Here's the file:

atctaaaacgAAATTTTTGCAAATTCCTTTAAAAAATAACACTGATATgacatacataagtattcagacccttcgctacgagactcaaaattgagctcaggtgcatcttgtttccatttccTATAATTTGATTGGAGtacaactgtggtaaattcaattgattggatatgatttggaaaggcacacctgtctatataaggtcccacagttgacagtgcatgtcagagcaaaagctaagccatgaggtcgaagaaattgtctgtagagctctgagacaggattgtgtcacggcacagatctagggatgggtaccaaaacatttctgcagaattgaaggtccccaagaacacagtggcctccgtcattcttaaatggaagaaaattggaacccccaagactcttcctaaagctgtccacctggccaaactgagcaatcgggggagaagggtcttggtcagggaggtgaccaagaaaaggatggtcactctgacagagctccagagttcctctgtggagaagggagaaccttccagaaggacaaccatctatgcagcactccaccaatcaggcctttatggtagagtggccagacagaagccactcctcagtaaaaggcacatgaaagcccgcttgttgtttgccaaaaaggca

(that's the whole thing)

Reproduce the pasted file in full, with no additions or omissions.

atctaaaacgAAATTTTTGCAAATTCCTTTAAAAAATAACACTGATATgacatacataagtattcagacccttcgctacgagactcaaaattgagctcaggtgcatcttgtttccatttccTATAATTTGATTGGAGtacaactgtggtaaattcaattgattggatatgatttggaaaggcacacctgtctatataaggtcccacagttgacagtgcatgtcagagcaaaagctaagccatgaggtcgaagaaattgtctgtagagctctgagacaggattgtgtcacggcacagatctagggatgggtaccaaaacatttctgcagaattgaaggtccccaagaacacagtggcctccgtcattcttaaatggaagaaaattggaacccccaagactcttcctaaagctgtccacctggccaaactgagcaatcgggggagaagggtcttggtcagggaggtgaccaagaaaaggatggtcactctgacagagctccagagttcctctgtggagaagggagaaccttccagaaggacaaccatctatgcagcactccaccaatcaggcctttatggtagagtggccagacagaagccactcctcagtaaaaggcacatgaaagcccgcttgttgtttgccaaaaaggca